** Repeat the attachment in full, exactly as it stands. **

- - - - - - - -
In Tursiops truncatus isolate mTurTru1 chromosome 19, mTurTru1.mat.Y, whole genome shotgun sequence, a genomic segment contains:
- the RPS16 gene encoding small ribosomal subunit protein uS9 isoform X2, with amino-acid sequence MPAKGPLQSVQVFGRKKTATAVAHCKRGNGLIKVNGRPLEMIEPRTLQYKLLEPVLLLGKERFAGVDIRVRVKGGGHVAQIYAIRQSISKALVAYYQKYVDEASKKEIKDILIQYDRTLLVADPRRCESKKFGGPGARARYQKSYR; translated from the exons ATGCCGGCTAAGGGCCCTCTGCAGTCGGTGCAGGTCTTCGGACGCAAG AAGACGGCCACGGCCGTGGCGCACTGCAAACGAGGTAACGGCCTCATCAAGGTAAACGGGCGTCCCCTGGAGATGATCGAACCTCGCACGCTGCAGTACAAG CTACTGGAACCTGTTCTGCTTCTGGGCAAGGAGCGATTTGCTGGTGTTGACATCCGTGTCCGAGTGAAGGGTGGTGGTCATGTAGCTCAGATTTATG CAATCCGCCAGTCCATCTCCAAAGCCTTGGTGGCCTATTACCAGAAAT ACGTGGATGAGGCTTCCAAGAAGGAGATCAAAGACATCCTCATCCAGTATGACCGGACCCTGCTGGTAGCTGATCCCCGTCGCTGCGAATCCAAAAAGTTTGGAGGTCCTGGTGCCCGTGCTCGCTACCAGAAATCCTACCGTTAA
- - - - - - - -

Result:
In Tursiops truncatus isolate mTurTru1 chromosome 19, mTurTru1.mat.Y, whole genome shotgun sequence, a genomic segment contains:
- the RPS16 gene encoding small ribosomal subunit protein uS9 isoform X2, with amino-acid sequence MPAKGPLQSVQVFGRKKTATAVAHCKRGNGLIKVNGRPLEMIEPRTLQYKLLEPVLLLGKERFAGVDIRVRVKGGGHVAQIYAIRQSISKALVAYYQKYVDEASKKEIKDILIQYDRTLLVADPRRCESKKFGGPGARARYQKSYR; translated from the exons ATGCCGGCTAAGGGCCCTCTGCAGTCGGTGCAGGTCTTCGGACGCAAG AAGACGGCCACGGCCGTGGCGCACTGCAAACGAGGTAACGGCCTCATCAAGGTAAACGGGCGTCCCCTGGAGATGATCGAACCTCGCACGCTGCAGTACAAG CTACTGGAACCTGTTCTGCTTCTGGGCAAGGAGCGATTTGCTGGTGTTGACATCCGTGTCCGAGTGAAGGGTGGTGGTCATGTAGCTCAGATTTATG CAATCCGCCAGTCCATCTCCAAAGCCTTGGTGGCCTATTACCAGAAAT ACGTGGATGAGGCTTCCAAGAAGGAGATCAAAGACATCCTCATCCAGTATGACCGGACCCTGCTGGTAGCTGATCCCCGTCGCTGCGAATCCAAAAAGTTTGGAGGTCCTGGTGCCCGTGCTCGCTACCAGAAATCCTACCGTTAA